The third hope is a hope in purpose.  In any episode of suffering, and COVID is no exception, we rehearse the age-old question.  How can God be a god of love and have control over the universe at the same time? Some peoples’ experiences seem so horrible and painful, surely A God of love would intervene to do something about it.  You may be carrying such questions yourself this morning, either through the loss of loved ones or through financial hardship. Given that our knowledge is limited we don’t know what such an intervention would look like.  Indeed, we may be seeing a world after divine intervention has already taken place, and things would be infinitely worse if GOD didn’t exercise some restraining action on the forces of evil.  Such philosophical or theological speculation is rarely helpful to those who ask these questions. What the combined event of the cross and resurrection shows us is that the greatest possible evil humans could devise – the judicial murder of the sinless son of God, is transformed into the greatest imaginable good – the potential reconciliation of humanity to its divine origin.  The resurrection tells us that there is no conceivable wickedness or suffering that cannot be woven by God’s providence into the good story he is telling.  As the old hymn says, “God is working his purposes out as year succeeds to year.” Mysteriously, inexplicably, sometimes in ways that baffle us or make us plain angry. But the resurrection declares unequivocally that not even death can have the last word.

The final hope is orientated towards the future.  “Do not hold on to me,” says Jesus to Mary, for I have not yet ascended to the Father.” The former Bishop of Durham, David Jenkins was often rather misrepresented as being a denier of the bodily resurrection of Jesus.  I’m not sure that is entirely fair.  When he talked about the resurrection being more than ‘conjuring tricks with bones’ he was pointing us to an important truth.  The resurrection of Jesus is not like the resurrection of Lazarus, who will have died again, this time of old age.  Resurrection is much more than a resuscitation. The resurrected Jesus rises to an altogether different quality of life, continuous with, but freed from most of the physical constraints of this one. Jesus words to Mary are of the eye witness describing an eternal destination.  Christian hope of the resurrection to eternal life is not a hope for the best denial of grief.  This hope is based on our glimpse of the new world breaking into this one.  The resurrection is God’s future intersecting with the present.  It was this hope and conviction that sustained these disciples through privation, and in many cases martyrdom, for their testimony that Jesus was alive.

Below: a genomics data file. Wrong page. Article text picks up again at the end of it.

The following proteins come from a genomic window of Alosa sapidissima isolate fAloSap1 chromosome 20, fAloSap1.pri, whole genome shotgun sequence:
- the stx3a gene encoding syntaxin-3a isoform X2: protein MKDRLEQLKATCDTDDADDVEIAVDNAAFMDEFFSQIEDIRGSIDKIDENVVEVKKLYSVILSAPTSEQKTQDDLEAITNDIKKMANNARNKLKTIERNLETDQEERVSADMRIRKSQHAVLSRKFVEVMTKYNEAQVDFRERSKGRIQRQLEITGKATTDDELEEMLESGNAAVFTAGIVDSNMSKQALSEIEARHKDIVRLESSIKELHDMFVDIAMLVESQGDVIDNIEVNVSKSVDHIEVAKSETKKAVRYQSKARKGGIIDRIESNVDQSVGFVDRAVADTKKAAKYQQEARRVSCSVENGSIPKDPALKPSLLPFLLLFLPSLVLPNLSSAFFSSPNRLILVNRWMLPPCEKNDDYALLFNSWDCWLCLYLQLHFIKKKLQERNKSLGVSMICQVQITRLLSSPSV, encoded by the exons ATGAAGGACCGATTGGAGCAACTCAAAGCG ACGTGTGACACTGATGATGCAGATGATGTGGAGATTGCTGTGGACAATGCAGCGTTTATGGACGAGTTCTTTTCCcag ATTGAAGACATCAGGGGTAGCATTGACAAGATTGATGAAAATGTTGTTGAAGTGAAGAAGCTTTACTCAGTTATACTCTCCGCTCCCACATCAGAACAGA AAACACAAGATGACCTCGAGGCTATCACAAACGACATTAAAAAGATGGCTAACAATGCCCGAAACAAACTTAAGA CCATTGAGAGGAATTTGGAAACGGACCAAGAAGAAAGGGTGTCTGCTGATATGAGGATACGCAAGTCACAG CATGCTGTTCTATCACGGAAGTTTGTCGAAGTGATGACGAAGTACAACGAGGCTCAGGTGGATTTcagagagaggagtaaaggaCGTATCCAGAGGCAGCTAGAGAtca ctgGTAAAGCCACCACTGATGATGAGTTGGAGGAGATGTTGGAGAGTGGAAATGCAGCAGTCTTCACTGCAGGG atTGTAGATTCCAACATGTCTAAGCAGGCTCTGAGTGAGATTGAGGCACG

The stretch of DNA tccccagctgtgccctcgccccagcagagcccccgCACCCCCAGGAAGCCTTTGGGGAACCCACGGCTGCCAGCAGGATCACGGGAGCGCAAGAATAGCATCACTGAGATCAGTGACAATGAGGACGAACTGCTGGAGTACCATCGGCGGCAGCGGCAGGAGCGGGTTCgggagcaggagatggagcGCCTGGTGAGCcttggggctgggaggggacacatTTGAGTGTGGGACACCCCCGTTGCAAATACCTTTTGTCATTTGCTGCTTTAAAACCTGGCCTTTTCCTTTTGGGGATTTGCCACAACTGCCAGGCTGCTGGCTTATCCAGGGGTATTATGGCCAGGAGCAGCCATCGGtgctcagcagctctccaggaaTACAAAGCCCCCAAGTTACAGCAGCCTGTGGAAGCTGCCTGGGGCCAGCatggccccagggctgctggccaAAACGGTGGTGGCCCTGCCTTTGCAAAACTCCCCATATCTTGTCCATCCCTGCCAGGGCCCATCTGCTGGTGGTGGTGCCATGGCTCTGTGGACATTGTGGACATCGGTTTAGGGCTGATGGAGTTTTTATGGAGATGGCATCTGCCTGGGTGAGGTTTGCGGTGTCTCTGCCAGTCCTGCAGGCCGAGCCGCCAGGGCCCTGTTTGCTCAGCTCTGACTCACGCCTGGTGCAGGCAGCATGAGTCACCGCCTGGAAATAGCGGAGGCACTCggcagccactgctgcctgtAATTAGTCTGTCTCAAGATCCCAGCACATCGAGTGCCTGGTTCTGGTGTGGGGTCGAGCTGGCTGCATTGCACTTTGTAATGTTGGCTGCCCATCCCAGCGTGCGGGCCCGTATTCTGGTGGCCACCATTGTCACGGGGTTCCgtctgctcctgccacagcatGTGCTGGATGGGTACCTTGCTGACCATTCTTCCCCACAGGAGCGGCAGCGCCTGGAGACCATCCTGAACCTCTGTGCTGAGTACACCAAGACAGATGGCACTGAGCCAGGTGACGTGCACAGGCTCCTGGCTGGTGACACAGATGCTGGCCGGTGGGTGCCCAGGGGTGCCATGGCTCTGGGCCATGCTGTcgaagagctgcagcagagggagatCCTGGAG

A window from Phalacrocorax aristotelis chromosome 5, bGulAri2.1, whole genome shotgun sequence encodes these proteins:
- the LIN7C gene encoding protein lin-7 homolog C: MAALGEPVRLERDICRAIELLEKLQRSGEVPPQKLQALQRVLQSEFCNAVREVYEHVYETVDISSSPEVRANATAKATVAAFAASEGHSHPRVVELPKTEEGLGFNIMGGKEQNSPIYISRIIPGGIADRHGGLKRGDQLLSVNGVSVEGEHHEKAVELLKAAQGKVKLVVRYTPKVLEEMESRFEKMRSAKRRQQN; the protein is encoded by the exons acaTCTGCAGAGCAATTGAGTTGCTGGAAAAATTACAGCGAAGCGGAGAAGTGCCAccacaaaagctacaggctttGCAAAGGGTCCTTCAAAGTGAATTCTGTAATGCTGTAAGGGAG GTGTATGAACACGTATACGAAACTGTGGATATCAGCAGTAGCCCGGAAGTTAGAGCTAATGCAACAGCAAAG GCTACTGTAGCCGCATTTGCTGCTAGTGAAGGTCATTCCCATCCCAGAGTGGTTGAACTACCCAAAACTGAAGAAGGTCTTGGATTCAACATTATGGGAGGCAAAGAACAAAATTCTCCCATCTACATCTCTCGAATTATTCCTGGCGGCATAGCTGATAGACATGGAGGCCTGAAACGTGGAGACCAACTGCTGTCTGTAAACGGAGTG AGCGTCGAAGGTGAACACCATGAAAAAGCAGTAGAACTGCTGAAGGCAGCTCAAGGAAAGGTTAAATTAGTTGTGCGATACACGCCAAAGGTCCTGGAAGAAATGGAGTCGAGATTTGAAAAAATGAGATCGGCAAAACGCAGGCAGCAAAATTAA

So, on this glorious day we rejoice in the historical and eternal fact that Christ is risen.  We are people of hope, all included, not on our merits but on his. We are invited by name on a journey with Jesus that sustains us through the deep mysteries of life. And we look forward to an eternal hope, that this life is not all there is. Our physical death marks for those who trust in Christ merely a horizon to a far greater eternity.

Christ is risen: he is risen indeed Hallelujah!